Children who aren’t adopted, build identity through shared resemblance with their biological families. They walk through their homes as though walking in a hall of mirrors, with their parents and siblings reflecting back physical similarities, feelings, understandings and all the intangibles that DNA encodes in our bodies.
Such resemblances are missing from the childhoods of adopted people, particularly from children separated from their family as infants, and they must find other ways to construct identity.
This construction process is complicated by the silent nature of pre-verbal trauma which is sustained when a child is separated from their biological mother; and the disenfranchisement of that loss and grief, (i.e. a grief experienced when a loss is incurred that is not, or cannot be openly acknowledged, publicly mourned or socially supported).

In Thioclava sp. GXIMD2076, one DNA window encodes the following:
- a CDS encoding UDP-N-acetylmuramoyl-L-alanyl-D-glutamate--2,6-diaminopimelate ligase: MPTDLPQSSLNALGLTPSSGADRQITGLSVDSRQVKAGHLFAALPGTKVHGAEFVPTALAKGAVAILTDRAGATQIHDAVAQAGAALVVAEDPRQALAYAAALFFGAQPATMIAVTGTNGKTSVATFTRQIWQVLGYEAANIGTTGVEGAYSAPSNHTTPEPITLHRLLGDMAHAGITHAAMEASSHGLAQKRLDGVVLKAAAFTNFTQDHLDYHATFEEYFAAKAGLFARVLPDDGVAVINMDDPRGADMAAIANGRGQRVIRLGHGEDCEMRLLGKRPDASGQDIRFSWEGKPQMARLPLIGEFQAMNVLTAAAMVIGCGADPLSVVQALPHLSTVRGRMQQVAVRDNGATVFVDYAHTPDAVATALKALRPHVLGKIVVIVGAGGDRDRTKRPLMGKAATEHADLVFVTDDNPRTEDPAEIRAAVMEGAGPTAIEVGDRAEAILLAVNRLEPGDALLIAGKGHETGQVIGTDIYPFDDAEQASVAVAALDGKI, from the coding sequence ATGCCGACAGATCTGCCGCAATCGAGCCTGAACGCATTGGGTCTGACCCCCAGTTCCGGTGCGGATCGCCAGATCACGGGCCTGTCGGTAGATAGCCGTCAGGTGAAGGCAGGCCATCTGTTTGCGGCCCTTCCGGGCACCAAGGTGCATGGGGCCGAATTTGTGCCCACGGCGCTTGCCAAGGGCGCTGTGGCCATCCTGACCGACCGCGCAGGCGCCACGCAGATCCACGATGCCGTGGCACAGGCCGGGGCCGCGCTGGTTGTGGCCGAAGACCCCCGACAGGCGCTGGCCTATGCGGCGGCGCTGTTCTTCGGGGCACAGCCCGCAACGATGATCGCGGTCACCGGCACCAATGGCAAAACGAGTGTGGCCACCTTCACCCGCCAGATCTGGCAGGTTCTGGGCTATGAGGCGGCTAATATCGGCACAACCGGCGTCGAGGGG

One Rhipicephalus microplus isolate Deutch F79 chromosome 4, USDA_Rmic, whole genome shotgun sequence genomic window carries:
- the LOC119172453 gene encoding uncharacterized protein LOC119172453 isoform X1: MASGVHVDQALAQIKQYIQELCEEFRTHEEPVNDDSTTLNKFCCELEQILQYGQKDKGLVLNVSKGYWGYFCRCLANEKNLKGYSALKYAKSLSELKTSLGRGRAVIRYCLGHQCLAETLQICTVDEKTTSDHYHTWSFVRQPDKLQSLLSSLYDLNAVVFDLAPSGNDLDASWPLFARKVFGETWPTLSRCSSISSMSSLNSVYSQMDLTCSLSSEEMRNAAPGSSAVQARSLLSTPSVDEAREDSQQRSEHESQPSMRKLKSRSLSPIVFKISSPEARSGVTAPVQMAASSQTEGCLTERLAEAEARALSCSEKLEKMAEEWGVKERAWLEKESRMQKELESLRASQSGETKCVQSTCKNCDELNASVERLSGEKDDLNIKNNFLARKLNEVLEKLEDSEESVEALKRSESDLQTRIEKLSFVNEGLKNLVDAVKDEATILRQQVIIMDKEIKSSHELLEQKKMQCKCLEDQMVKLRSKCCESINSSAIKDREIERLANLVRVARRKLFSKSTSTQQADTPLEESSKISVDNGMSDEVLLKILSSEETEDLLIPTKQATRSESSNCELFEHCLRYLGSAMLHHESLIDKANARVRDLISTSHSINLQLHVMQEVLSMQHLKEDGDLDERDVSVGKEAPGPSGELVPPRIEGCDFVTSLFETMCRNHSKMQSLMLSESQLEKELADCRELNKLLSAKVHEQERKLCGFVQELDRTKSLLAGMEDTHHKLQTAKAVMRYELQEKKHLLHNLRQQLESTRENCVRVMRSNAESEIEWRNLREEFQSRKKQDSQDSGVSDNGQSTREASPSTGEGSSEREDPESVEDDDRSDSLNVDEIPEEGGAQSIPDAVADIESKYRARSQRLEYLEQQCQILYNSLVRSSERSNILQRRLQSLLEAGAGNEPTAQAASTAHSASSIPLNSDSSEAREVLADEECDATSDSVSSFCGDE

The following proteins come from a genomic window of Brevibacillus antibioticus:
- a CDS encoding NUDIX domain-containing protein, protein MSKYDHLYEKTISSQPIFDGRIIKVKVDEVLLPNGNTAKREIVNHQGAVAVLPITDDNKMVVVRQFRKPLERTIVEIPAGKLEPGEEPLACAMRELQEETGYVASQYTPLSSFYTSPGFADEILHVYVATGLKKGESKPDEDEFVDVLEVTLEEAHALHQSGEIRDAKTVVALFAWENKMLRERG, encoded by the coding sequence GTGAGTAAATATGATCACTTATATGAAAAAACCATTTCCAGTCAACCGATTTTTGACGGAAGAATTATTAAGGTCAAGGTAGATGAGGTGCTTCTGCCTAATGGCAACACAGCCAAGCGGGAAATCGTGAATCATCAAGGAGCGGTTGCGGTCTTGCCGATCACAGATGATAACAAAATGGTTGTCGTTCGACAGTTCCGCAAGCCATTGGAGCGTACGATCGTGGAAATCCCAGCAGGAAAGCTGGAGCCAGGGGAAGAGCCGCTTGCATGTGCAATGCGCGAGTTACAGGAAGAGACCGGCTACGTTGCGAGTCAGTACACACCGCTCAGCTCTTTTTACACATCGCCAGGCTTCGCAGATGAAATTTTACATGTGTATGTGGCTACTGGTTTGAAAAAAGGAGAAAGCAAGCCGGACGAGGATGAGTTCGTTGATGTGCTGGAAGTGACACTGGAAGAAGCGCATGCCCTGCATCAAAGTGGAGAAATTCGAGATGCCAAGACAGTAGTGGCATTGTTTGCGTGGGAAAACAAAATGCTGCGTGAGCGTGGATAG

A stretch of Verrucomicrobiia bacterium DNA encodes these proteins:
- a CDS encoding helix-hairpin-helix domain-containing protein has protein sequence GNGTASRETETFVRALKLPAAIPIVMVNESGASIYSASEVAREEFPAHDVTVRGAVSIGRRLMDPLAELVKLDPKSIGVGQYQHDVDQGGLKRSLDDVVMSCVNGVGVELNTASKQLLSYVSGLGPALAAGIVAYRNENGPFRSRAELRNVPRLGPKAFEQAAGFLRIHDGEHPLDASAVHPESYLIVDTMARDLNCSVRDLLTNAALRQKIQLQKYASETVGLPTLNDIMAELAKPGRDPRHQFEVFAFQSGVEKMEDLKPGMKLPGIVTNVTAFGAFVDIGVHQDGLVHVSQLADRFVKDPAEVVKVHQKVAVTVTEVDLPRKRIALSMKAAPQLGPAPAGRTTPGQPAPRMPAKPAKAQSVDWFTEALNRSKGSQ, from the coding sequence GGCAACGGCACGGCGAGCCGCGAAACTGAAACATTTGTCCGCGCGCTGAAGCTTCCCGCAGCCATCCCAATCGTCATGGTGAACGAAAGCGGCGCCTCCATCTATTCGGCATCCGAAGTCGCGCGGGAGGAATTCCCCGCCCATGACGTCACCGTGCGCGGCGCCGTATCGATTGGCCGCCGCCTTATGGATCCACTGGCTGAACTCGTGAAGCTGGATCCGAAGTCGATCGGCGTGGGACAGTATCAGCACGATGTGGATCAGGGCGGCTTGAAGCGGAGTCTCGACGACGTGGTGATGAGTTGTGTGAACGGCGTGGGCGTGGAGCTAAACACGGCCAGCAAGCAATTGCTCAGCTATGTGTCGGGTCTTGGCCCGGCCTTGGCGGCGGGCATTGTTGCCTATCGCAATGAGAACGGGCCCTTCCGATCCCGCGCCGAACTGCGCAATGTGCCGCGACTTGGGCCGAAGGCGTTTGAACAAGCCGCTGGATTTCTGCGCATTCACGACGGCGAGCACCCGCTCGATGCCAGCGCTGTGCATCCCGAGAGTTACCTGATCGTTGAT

As adopted people, we have to find other ways to help us construct identity and create an authentic self. One option is to explore our adoption through the arts - writing, painting, music and sculpting etc. If we do this mindfully, in conjunction with reading, self-exploration and allowing that work to filter into our art, then it can lead to profound revelations and personal growth.
Today, I was reflecting on this process in preparation for my upcoming workshop on ‘Constructing Identity After Adoption’ and sketched the above image (thankfully I’m a better writer than artist). To me it demonstrates how adoption and trauma shatters the ‘self’ and how through writing and practice-led research we can work to piece together the ‘missing body’ and create an authentic self who understands their own experience and who they are.
It isn’t an overnight discovery; in fact, I believe the process begins as soon as we begin to explore any part of our adoption experience. It’s also a process with no end…just as the adoption experience is a journey that we undertake over a lifetime.